That sinking feeling and the insanity of vanities

michel_vanity2_1.jpg

This is my dram sink ... except the vanity and the taps are black and th sink is white and the shelf i on the left and there's no wee cupboard. Otherwise, identical!

Part 4 in the Bathroom Chronicles

Choosing bathroom fittings is like starting an online dating relationship with someone who seems smart and stylish at first but turns out to be needy and demanding.

One day you are flicking through sinks and vanities and the next you are being trolled by a combination you rejected.

Seriously. You find your perfect sink and vanity combination and realise that, due to your innate impeccable good taste, the installation that you will mostly use for shaving and brushing your teeth costs about 25 percent of your bathroom budget.

So you trim your sails, sigh and move on to a less expensive option, but the dream basin and vanity aren’t done with you.  You check the football scores, up pops an ad for the dream sink.

You are doing an online crossword. Ditto. Reading about the latest outrage from Washington? That cute little round basin and the timber vanity top are making eyes at you like the models on a bogus mail-order bride website.

The difference is that the models on the sex-trafficking site have no intentions of ever meeting you.

But the sink and timber top, really do want you to take them home, and be there for you in your most intimate moments. Someone should write a book about sinks and their power of seduction.

All I know is that deep in my heart of hearts, if I continue with the current plan, every time I go to the bathroom and I look at my compromise sink, a little part of me will die.

Jut to digress for a moment, can we talk about the word “vanity”?  Isn’t that one of the seven deadly sins?

It’s like bathroom designers and architects want to rub your nose in the fact that you are paying way over the odds to make the most functional room in the home slightly more attractive.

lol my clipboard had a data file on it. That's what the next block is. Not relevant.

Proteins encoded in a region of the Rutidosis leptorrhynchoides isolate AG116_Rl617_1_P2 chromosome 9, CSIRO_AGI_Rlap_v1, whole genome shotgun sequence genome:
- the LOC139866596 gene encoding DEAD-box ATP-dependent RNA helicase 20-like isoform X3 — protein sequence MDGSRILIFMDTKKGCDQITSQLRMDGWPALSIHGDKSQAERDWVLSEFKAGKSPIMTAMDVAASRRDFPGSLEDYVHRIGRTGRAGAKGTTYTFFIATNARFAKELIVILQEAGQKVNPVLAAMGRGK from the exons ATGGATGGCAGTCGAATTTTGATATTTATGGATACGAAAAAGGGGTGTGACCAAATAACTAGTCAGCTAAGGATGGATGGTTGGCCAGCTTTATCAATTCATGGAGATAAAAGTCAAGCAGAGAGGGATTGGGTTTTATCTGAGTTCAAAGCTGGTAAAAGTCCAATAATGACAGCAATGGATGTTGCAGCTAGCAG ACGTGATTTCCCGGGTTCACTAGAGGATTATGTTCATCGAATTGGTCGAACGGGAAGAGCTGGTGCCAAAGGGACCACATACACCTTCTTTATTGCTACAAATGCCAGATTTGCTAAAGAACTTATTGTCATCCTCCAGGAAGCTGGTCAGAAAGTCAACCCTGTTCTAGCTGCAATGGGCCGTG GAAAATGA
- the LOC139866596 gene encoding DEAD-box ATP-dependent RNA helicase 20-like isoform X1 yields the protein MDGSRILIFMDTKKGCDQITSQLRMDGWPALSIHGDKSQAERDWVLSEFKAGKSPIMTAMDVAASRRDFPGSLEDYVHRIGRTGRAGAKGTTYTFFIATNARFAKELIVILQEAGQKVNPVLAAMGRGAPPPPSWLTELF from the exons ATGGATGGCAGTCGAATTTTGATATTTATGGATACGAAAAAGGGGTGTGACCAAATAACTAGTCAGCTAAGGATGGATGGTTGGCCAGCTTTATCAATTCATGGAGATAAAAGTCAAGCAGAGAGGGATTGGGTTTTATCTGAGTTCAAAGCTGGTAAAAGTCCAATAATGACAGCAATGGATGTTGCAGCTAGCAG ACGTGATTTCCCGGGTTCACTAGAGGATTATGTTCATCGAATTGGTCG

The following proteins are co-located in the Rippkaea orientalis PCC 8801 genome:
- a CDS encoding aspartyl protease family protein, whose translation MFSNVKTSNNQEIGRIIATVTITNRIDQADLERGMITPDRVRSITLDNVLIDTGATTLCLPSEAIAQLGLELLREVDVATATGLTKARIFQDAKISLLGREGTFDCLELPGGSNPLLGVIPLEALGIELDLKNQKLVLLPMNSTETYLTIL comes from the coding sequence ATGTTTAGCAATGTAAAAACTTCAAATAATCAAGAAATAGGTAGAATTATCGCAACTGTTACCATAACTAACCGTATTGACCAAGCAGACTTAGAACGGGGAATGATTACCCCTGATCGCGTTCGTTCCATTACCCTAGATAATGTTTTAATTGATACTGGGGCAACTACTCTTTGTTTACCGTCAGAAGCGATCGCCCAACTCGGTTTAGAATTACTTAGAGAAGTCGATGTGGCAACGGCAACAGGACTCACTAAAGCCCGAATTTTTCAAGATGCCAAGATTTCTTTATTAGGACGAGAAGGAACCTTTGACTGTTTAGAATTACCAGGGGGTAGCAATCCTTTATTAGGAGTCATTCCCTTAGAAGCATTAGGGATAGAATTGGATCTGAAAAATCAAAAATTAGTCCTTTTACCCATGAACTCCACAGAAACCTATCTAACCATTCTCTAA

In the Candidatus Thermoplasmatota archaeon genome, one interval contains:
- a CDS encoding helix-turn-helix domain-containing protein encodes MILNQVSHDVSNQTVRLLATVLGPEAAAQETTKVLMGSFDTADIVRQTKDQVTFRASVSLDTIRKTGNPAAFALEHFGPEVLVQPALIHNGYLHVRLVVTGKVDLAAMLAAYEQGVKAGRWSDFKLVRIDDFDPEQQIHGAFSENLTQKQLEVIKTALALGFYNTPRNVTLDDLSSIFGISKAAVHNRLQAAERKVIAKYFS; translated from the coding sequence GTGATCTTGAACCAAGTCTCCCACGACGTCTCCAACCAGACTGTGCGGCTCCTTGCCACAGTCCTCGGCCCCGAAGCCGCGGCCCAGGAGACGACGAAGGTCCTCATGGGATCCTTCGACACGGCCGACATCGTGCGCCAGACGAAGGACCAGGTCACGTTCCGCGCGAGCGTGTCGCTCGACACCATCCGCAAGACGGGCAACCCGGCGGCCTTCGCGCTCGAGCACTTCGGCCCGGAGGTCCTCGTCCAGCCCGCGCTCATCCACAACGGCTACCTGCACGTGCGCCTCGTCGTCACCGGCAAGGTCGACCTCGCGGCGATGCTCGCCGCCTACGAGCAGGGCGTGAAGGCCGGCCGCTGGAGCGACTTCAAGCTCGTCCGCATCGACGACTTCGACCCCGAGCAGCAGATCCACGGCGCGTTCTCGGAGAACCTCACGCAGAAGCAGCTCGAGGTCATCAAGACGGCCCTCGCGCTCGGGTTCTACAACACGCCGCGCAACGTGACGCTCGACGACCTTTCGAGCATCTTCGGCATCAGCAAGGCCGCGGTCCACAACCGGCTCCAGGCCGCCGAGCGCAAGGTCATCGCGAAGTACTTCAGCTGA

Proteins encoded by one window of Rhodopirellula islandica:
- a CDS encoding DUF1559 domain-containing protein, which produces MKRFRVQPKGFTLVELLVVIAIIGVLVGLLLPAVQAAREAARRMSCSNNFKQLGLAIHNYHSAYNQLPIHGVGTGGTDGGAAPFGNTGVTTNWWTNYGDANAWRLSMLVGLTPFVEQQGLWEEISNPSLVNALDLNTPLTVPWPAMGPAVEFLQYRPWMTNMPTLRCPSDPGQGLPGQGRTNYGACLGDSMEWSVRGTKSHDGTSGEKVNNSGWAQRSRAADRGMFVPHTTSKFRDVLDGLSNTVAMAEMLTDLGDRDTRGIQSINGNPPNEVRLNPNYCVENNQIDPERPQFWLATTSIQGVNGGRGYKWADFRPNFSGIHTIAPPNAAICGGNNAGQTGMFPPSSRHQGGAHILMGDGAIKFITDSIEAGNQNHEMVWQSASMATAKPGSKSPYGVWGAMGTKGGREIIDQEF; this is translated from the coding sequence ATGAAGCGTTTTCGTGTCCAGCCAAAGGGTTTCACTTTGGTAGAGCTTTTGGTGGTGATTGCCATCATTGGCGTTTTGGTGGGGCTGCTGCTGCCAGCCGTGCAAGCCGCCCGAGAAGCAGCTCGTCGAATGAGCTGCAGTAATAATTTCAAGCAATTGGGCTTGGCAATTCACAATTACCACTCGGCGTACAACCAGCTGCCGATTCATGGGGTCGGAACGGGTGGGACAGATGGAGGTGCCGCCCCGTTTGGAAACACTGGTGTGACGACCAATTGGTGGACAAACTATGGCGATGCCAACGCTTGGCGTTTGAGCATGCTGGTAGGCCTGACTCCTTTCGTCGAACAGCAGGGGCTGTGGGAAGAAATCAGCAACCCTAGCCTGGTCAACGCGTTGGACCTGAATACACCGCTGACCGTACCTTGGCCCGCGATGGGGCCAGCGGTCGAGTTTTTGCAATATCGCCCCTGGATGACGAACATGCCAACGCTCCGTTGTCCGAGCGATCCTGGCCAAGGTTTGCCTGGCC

So the little table with the sink in front of the mirror is called the “vanity”.  Fair enough. This is, after all, where we preen. 

But following that logic, shouldn’t we call the shower the “stinky-dirt-removal spray”?

And as for the WC? It’s impossible to provide a name based on its functions without offending most if not all of our readers.

Where I come from, two of the nicknames for the toilet are Cludgie and Shunkie – lovely onomatopoeic (it took me four goes to spell that correctly) words. 

But their roots are quite prosaic:  Clugston and Shanks were two of the predominant toilet makers in Glasgow in the early part of last century. Those brand names were as familiar to Scots as Tunnocks Caramel Wafers.

So you can understand how the names stuck. Somehow, saying “I’m desperate for the Villeroy and Bosch” doesn’t have the same ring to it.

We are less than two weeks away from the day our bathrooms become war zones.  Meanwhile, I have succumbed to the siren call of the sink of my dreams.

There’s no avoiding it.  I could lie and click on the Google ad, telling it I already have this product.

But dishonesty is not the basis for any relationship and, more to the point, then it might then show me a vanity and sink I like even more. 

And all I want is to avoid that gut-wrench every time I go into the bathroom, only to be confronted by a compromise installation.

That must be why it’s called a sinking feeling.

One Reply to “That sinking feeling and the insanity of vanities”

  1. Avatar Jimmy-T says:

    If you want to start a discussion or ask a question about this, log into the Flat Chat Forum (using the link above). More people will read it there and you can more easily keep track of responses.

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